Florida State University Becomes Home For Never Before Seen Emmett Till Court Case Papers
Florida State University is now the home of the most comprehensive archival collection on Emmett Till.
READ: Emmett Till Accuser Finally Admits She Lied About Claims
According to a report from the Tallahassee Democrat, the university came in possession of news clippings, government records, case files, and more in relation to Till because of Davis Houck, a Communications professor at the school. Houck spent years searching through a number of Mississippi archives and brought back his findings to the university.
"(Till's) death and aftermath and now, memory, became the Civil Rights Movement," said Houck.
FSU has partnered with Florida A&M University (FAMU) to make Till's archive accessible to students and professors for classroom visits. However, researchers, the local community, and anyone else interested in Till's story is encouraged to visit.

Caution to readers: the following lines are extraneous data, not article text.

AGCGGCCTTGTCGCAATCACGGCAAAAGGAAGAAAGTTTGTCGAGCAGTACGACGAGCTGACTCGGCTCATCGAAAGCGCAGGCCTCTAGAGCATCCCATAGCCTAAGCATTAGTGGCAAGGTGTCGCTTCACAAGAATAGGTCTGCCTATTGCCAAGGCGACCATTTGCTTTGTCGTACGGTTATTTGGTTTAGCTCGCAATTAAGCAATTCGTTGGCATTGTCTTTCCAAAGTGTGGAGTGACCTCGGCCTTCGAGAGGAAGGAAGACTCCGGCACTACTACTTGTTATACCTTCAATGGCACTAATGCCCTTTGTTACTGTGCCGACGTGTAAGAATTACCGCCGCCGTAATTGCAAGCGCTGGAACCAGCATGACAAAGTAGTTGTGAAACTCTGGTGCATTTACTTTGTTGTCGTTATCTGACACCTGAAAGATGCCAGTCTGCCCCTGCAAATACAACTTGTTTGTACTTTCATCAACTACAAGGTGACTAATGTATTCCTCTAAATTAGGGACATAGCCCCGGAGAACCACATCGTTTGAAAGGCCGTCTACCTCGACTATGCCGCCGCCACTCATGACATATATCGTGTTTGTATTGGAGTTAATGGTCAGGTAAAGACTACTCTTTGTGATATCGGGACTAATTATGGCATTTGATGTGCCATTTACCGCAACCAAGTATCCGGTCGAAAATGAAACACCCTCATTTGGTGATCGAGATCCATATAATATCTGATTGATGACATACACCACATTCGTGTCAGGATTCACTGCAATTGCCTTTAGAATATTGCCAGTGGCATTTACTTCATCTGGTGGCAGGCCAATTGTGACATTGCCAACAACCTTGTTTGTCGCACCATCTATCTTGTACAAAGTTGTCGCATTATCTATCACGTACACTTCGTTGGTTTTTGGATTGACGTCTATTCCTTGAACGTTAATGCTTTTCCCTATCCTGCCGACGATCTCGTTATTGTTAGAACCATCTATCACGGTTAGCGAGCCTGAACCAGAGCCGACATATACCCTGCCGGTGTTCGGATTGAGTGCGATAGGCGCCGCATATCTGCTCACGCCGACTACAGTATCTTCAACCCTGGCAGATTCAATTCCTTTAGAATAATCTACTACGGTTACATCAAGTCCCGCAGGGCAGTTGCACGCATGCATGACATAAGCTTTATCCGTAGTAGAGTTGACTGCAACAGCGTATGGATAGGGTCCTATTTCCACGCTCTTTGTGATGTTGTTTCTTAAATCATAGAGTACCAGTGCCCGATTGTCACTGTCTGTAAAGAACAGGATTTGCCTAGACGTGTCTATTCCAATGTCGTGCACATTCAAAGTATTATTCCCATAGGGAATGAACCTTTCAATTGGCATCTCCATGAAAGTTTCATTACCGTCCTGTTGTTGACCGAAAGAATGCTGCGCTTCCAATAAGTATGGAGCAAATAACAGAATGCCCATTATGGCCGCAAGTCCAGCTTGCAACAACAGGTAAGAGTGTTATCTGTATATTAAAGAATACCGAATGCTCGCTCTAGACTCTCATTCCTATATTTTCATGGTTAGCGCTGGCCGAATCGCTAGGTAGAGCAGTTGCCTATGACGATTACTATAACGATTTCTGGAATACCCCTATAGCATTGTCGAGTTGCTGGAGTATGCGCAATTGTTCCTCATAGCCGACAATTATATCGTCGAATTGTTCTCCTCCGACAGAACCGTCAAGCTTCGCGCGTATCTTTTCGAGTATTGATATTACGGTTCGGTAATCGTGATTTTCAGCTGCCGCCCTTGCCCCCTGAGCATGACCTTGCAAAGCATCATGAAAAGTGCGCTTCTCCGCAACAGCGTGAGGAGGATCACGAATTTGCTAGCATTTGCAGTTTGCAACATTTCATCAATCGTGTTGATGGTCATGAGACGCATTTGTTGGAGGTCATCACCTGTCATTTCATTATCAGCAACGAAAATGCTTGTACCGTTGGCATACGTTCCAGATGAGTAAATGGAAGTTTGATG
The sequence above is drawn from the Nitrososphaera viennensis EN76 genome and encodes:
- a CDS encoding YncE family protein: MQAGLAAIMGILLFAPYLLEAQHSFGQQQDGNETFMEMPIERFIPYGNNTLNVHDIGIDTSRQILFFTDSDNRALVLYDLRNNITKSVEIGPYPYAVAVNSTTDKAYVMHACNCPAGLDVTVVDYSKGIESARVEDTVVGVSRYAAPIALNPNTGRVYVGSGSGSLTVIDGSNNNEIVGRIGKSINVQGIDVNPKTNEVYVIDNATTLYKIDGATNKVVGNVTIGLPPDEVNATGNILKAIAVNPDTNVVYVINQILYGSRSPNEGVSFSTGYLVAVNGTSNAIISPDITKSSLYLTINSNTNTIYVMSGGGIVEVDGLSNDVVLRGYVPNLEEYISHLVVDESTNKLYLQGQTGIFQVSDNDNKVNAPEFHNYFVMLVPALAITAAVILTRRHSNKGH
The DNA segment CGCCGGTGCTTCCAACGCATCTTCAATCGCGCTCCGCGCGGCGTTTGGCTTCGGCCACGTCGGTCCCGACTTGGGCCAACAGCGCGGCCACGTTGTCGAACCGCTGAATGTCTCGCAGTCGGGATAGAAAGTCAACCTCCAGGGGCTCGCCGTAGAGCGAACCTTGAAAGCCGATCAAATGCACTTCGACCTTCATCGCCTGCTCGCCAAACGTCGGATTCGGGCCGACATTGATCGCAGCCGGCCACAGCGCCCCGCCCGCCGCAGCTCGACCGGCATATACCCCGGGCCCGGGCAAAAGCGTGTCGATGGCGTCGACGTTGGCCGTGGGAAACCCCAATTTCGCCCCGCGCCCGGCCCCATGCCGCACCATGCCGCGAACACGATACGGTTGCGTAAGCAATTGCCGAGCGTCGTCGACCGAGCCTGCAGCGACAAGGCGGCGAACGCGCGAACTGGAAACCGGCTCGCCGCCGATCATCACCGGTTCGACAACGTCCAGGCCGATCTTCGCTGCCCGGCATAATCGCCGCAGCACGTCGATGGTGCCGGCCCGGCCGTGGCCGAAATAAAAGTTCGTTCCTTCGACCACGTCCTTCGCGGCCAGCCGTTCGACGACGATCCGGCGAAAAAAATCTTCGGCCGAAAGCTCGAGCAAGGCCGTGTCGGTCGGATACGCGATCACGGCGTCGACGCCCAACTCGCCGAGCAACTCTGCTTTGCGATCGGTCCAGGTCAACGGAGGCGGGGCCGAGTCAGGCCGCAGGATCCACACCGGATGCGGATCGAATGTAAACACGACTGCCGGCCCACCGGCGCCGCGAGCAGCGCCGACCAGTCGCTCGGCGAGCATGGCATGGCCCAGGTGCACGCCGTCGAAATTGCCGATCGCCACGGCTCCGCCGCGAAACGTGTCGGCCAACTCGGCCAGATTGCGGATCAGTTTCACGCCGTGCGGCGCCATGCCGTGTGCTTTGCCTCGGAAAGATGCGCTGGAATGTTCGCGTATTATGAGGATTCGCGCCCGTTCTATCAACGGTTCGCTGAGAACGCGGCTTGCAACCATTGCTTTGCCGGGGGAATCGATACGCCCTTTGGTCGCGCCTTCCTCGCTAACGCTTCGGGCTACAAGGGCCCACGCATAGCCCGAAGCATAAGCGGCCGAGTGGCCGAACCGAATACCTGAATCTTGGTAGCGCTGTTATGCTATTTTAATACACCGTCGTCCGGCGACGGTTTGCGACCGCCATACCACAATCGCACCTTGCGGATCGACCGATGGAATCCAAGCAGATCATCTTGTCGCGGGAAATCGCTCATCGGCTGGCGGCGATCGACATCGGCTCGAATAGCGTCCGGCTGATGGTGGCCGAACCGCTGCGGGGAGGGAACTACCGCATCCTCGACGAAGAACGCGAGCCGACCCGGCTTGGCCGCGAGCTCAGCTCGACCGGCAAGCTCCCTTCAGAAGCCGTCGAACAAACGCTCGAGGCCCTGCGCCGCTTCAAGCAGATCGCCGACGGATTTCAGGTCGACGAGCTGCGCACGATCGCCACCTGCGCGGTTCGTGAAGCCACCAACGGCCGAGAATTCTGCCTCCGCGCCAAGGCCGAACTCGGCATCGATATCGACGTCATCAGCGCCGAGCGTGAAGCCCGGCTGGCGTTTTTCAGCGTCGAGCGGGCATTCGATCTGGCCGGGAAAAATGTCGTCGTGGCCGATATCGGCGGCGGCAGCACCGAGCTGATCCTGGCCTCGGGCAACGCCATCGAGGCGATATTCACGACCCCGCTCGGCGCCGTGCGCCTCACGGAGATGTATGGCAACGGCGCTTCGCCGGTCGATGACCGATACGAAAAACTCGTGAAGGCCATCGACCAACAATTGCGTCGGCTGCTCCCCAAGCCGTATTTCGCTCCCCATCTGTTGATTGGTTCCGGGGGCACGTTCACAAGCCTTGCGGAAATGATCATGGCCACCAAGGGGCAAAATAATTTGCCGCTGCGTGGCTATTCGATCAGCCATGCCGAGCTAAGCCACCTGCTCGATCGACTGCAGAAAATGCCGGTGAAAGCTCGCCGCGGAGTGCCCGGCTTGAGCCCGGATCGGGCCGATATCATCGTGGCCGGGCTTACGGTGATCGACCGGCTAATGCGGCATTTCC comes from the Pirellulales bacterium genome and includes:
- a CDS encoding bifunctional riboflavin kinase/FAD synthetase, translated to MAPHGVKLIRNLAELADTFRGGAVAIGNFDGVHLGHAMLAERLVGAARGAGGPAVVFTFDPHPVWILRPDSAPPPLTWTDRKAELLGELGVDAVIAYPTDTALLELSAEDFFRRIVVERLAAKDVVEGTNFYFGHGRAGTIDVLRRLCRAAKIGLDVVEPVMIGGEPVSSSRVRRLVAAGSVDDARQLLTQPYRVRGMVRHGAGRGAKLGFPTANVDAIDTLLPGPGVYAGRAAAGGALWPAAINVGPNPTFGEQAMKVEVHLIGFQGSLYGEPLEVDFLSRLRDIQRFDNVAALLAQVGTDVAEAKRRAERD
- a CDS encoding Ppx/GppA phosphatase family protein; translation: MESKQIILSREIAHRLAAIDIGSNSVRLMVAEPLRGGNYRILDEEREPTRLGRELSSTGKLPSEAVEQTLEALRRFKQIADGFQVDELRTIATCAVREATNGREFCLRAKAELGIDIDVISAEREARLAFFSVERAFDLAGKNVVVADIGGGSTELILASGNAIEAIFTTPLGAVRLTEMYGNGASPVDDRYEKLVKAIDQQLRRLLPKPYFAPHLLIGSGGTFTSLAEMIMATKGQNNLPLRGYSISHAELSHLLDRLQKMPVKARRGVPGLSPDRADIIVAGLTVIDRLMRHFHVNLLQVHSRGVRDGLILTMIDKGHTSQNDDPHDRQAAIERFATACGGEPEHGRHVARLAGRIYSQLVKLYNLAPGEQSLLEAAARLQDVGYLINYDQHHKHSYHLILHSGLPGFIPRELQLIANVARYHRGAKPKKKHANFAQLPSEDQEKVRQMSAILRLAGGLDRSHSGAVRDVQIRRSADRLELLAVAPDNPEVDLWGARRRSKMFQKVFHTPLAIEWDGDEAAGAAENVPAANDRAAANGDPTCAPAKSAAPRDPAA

"There's some folklore associated with it, so there's a large aspect of the study of Emmett Till, or what people believe about him, that has to do with some misinformation," Katie McCormick, the Associate Dean for Special Collections and Archives at FSU Libraries, said.
McCormick also spoke about why FSU is the home of the archive while that the university does not own "the Emmett Till story, or owns the material in the Emmett Till archives."
"We're not Mississippi, we're not Chicago, we have a connection to the story but we don't have a particular agenda in collecting or in sharing information about the Emmett Till case," McCormick said. "It's a very personal and volatile topic for many good reasons, but we can be caretakers, curators, facilitators for this research."
In related news, Simeon Wright, Till's cousin who was the last to see him alive before his death, died this year at the age of 74.